selves, the praise of men, pleasure, money, ease, earthly goodthings. You make exertions to obtain all these. You wouldgo to heaven full-handed — take all of gratification you can findhere, and then take the remainder in heaven ; so that thoughheaven has some place in your affections, it stands last on thelist. And I appeal to you whether you do not make abun-dantly more exertions to obtain any of these things, than toobtain heaven. Shall ye then enter heaven ? What ! with allthese scattered affections, with all these earthly desires andearthly hopes, and after all this striving for earthly things ?To make it any heaven to you, all these things which you lovemust be there — men to praise you — pleasure to revel in — ormoney to lay up — or beds for ease — or earthly good things toseek after. Verily, if you are found with affections fixed uponsuch objects, you may " seek to enter in, but shall not beable." Christ commands you to strive to enter in at the straitgate. There is something worth striving for, and there is alsoUNSUCCESSFUL SEEKING FOR IIEAYEN. 71some real difficulty in the case, — enough to call for our utmostexertion.Our Savior, for our admonition, has forewarned us that manyshall seek to enter in, but shall not be able. Who are these,and why will they not be able to enter ? Our Savior has toldus that there are many such — not merely here and there one,but many. And he has pictured before us in some measurethe awfulness of their disappointment — for they confidently ex-pected that they should be able to enter — had good hopes of themselves — and were sure that whoever might be excluded,they should enter, without question or difficulty. Who arethey ? Our Savior has given us some clue to their character,and has also told us to what they owe their exclusion — loantof exertion — ill-directed exertion, or ill-timed exertion. Theydid not strive enough, or they did not strive in the propermanner, or at the allotted time, and this last seems to havebeen the principal cause of their ruin. They began to feelstrongly, and to exert themselves much when it was too late —after the day was past, and the door of hope shut.Probably every living man has some kind of an expectationthat it will be well with him after death — that he either is safealready, or that he will arrange that matter before he dies.No man expects to go to hell, or, what is the same thing, to beexcluded from heaven. But a great many will be excluded,of whom it can hardly be said that they ever sought to enter,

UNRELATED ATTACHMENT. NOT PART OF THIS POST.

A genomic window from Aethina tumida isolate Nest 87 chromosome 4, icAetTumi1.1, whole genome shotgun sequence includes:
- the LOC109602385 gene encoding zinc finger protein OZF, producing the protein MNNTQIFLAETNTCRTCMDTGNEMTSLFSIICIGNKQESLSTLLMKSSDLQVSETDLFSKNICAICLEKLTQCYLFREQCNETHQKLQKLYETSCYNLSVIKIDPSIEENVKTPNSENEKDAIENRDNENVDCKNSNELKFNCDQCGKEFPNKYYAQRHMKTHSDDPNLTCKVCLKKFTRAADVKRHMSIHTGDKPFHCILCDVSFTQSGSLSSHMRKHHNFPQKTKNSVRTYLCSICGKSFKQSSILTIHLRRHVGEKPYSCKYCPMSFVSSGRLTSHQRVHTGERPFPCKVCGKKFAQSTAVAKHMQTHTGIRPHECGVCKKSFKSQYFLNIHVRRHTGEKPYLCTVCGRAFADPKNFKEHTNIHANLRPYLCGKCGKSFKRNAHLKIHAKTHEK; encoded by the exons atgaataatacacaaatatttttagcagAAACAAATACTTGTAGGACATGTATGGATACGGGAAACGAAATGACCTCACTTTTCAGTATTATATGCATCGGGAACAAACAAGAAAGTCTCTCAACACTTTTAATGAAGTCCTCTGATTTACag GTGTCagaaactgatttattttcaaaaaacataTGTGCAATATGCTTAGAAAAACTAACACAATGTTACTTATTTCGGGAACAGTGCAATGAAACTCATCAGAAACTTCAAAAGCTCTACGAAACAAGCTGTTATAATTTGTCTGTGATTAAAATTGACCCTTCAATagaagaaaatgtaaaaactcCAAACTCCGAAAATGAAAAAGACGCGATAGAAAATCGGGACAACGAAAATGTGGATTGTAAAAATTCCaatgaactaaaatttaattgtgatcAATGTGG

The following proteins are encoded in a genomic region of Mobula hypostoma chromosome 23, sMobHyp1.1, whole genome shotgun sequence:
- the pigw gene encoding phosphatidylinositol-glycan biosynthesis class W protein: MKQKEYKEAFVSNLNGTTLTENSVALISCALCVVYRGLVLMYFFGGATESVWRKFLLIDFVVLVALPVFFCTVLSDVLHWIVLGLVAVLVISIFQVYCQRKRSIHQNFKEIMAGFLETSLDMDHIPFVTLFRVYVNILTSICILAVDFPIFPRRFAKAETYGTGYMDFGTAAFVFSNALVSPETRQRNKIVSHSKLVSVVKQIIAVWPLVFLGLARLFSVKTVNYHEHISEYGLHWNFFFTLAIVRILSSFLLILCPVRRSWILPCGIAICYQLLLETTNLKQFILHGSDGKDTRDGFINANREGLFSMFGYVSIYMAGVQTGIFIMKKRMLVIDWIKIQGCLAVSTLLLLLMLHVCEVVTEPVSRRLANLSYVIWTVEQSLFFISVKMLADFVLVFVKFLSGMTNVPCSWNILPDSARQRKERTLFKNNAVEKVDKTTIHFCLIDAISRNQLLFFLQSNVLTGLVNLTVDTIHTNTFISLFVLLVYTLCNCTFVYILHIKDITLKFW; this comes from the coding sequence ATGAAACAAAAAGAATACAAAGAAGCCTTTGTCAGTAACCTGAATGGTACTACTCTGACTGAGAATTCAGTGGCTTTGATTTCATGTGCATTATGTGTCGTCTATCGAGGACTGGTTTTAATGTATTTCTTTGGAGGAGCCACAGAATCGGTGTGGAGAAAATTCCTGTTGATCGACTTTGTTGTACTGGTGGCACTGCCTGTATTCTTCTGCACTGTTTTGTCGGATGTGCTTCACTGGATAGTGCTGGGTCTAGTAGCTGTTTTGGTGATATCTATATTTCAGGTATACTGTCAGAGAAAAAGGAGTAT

for seeking implies some kind of exertion ; and how many havelived and died without making any exertions to get there, andwhose frail hope of heaven was built on something which theywere to do, but never did.. Such will not be condemned bythis text.This text condemns those who have actually done something,72 REV. D. Merrill's sermons.but not enough; and I must think it refers particularly toprofessors of religion. For who are so likely to use someexertion as they, and who but they should feel so safe, or speakso confidently ? A man who has never come out from theworld and joined a Christian society, may make some exertionand feel confident of his good state ; but having never acknowl-edged his Savior before men, it seems hardly possible that heshould have the assurance to come up to the door with any-thing like a confident expectation of admittance. But the pleaof those mentioned in the text seems to imply that they hadbeen numbered among the avowed, open followers of the LordJesus. Many who have sought and actually obtained entranceinto the kingdom of God on earth, or into the visible church,shall seek to enter heaven and shall not be able. Weighed inthe balances, they shall be found wanting. They do not striveenough. There are a great many professors of religion. Thechurch is a kind of net which encloses all sorts. Though ingeneral some kind of attention is paid to keeping out the worstcharacters, they will find an entrance almost whenever theychoose. By an outward reformation, or an appearance of zeal,or a thousand hypocritical pretences, they impose upon men.Men may call them good Christians, and eminently pious, whenGod sees in them nothing but rottenness and corruption.Men take it for granted that they are pious, because they areprofessors of religion ; and the good opinion of men casts outdoubts and fears, confirms their assurance, and they too take itfor granted that they are fair candidates for heaven. Theyknow they indulge habitually in some sins, but they are notof the disreputable kind. They habitually neglect some du-ties, but it is not generally known. The outside is somewhatspotted, but then, there are spots on the sun. They are to aUNSUCCESSFUL SEEKING FOR HEAVEN. 73considerable extent free from outbreaking vices, and exhibit oc-